Film Review: MainelandThe physical, intellectual and emotional journey of Chinese students transplanted to the state of Maine has its considerable rewards, as well as a couple of winning protagonists.
The eternal clash between the East and the West has rarely been more graphically illustrated than by Maineland.
Miao Wang’s doc focuses on a few teenage students who fly from their native China to attend the prestigious private high school Freyburg Academy, founded in 1792 in Maine. Stella Xinyi Zhu, from Shanghai, and Harry Junru He, of Guangzhou, although they share a language and culture, couldn’t be more different. While apprehensive about this American new world, Stella easily becomes quite popular, through her prettiness and down-to-earth charm. Harry, on the other hand, is less of a social butterfly, and hangs on much more to the traditions his parents abide by, finding solace in the piano music he enjoys playing.
If nothing else, Wang presents an absorbing and rare intimate look at the lives of the rich Chinese which seem to have sprung up everywhere with the last generation, and whose entrepreneurial money now cushions them with luxurious access. Happily, although these kids are indeed rich, they’re still a far cry from the many examples of entitled, loudly nattering, cellphone-obsessed and downright rude American Millennials. Their new teachers have opened their eyes to many new things, but I would say that critical thinking is the most important thing Stella and Henry have embraced, despite the typical Asian conformity instilled in them all their lives in China.
Stella, who has even achieved that social peak status of high school—being a cheerleader—states that what she really wants to do is teach little children, although she fears that her doting mogul dad would rather have her take over his business reins. Versatile Henry, who wistfully yearns with unrequited love for a girl he is too shy to approach, is fascinated by philosophy as well as business, and dreams of becoming a composer. He also would like to develop the marketing of blueberries—a specialty of Maine he has just discovered—to the Chinese back home.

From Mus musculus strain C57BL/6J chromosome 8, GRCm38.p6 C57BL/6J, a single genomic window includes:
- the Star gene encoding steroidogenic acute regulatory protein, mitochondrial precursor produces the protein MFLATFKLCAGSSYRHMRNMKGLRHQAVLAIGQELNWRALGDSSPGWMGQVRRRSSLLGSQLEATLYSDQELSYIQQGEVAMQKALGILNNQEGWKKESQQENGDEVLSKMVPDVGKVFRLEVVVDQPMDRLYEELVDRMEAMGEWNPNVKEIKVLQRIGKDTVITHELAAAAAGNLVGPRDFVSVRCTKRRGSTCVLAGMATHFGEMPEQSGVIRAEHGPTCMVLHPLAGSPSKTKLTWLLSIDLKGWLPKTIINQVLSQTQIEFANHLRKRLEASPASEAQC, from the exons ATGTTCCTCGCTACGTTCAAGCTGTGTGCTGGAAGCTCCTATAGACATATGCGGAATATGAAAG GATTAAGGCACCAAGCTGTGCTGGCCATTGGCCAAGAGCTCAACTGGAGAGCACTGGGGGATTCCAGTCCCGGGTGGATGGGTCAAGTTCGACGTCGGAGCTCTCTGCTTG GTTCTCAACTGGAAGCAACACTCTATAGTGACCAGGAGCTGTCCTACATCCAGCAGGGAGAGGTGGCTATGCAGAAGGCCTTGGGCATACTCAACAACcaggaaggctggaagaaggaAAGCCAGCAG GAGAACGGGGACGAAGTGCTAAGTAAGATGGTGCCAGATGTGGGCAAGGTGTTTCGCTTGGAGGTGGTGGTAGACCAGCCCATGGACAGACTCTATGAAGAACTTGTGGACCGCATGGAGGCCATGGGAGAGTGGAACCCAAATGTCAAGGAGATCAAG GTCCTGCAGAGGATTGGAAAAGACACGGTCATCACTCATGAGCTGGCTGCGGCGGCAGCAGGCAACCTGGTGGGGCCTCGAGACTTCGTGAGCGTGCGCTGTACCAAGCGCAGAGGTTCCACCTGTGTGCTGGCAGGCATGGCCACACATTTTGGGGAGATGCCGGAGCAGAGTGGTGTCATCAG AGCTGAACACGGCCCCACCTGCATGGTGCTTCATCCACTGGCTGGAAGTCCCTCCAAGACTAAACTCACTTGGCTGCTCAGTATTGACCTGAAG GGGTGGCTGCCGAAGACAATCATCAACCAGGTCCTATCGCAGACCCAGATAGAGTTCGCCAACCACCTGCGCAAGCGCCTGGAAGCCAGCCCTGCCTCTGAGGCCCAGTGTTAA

The kids’ interaction with their parents provide some of this winning film’s most winning moments. Stella’s mother, separated from the adulterous father Stella no longer idolizes, comes to visit and the two have a lively exchange about the scary openness of Americans, especially the ones physically attracted to Stella, and how slacking off on her studies has made her a social success. And while the withdrawn Henry may not be quite as intimate with his father and sweet, weepy mom (who just misses her boy), his declaration that his loving and proud family is the most important part of his life is very touching.
Both kids surprise you by the movie’s ending—which is rife with all those high-school graduation emotions, from jubilation to sudden, tearful wistfulness—as they talk about how their Chinese roots remain strong in them, despite all the new wonders they’ve experienced. Although they intelligently reject basic Chinese notions, like material wealth bringing instant, permanent happiness, they admit they cannot shun other values in their culture that they still find more comfortable, when all is said and and done. One of their student projects is a film addressing typical Western ideas of Asians—i.e., smart, shy, hard-working, with a tendency to clique together with their own. Stella admits that while there is a certain truth in these stereotypes, it’s certainly not the entire picture. She herself is living proof of this—although why is this stunner shunted to the back row of cheerleaders performing on the field? I, for one, would welcome a follow-up film by Wang in ten years to see where they are in life, so thoroughly did they capture my heart and mind.
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